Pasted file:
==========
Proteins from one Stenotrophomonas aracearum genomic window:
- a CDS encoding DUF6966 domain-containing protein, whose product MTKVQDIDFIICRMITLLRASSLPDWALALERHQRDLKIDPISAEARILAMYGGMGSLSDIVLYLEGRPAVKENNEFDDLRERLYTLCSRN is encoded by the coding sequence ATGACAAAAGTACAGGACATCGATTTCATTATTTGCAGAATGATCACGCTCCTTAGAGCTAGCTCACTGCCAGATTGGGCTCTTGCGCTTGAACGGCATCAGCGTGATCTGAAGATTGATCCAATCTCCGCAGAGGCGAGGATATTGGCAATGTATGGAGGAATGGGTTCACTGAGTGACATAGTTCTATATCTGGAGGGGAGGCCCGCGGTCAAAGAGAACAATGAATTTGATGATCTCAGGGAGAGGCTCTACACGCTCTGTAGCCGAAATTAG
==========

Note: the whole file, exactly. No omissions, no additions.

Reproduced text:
Proteins from one Stenotrophomonas aracearum genomic window:
- a CDS encoding DUF6966 domain-containing protein, whose product MTKVQDIDFIICRMITLLRASSLPDWALALERHQRDLKIDPISAEARILAMYGGMGSLSDIVLYLEGRPAVKENNEFDDLRERLYTLCSRN is encoded by the coding sequence ATGACAAAAGTACAGGACATCGATTTCATTATTTGCAGAATGATCACGCTCCTTAGAGCTAGCTCACTGCCAGATTGGGCTCTTGCGCTTGAACGGCATCAGCGTGATCTGAAGATTGATCCAATCTCCGCAGAGGCGAGGATATTGGCAATGTATGGAGGAATGGGTTCACTGAGTGACATAGTTCTATATCTGGAGGGGAGGCCCGCGGTCAAAGAGAACAATGAATTTGATGATCTCAGGGAGAGGCTCTACACGCTCTGTAGCCGAAATTAG